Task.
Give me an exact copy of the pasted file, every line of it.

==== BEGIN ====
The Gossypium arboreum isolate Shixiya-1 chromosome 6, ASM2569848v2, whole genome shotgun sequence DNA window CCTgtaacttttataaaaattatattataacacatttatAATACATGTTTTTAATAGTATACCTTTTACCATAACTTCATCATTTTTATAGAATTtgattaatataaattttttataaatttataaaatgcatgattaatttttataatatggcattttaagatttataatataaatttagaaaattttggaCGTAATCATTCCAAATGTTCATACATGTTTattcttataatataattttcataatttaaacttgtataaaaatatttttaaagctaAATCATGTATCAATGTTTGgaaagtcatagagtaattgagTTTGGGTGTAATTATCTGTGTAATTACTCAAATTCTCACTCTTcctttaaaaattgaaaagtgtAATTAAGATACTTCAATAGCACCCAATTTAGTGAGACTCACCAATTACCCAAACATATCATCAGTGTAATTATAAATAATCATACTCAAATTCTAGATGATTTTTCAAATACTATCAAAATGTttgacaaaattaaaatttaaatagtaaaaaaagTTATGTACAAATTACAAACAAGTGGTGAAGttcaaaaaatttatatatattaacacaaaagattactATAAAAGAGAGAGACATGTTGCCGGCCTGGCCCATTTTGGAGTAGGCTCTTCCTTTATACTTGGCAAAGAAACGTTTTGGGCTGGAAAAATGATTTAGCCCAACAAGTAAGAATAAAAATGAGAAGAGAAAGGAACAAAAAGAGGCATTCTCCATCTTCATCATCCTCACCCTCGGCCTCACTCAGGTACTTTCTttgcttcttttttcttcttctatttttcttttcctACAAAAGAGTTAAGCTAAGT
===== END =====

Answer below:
The Gossypium arboreum isolate Shixiya-1 chromosome 6, ASM2569848v2, whole genome shotgun sequence DNA window CCTgtaacttttataaaaattatattataacacatttatAATACATGTTTTTAATAGTATACCTTTTACCATAACTTCATCATTTTTATAGAATTtgattaatataaattttttataaatttataaaatgcatgattaatttttataatatggcattttaagatttataatataaatttagaaaattttggaCGTAATCATTCCAAATGTTCATACATGTTTattcttataatataattttcataatttaaacttgtataaaaatatttttaaagctaAATCATGTATCAATGTTTGgaaagtcatagagtaattgagTTTGGGTGTAATTATCTGTGTAATTACTCAAATTCTCACTCTTcctttaaaaattgaaaagtgtAATTAAGATACTTCAATAGCACCCAATTTAGTGAGACTCACCAATTACCCAAACATATCATCAGTGTAATTATAAATAATCATACTCAAATTCTAGATGATTTTTCAAATACTATCAAAATGTttgacaaaattaaaatttaaatagtaaaaaaagTTATGTACAAATTACAAACAAGTGGTGAAGttcaaaaaatttatatatattaacacaaaagattactATAAAAGAGAGAGACATGTTGCCGGCCTGGCCCATTTTGGAGTAGGCTCTTCCTTTATACTTGGCAAAGAAACGTTTTGGGCTGGAAAAATGATTTAGCCCAACAAGTAAGAATAAAAATGAGAAGAGAAAGGAACAAAAAGAGGCATTCTCCATCTTCATCATCCTCACCCTCGGCCTCACTCAGGTACTTTCTttgcttcttttttcttcttctatttttcttttcctACAAAAGAGTTAAGCTAAGT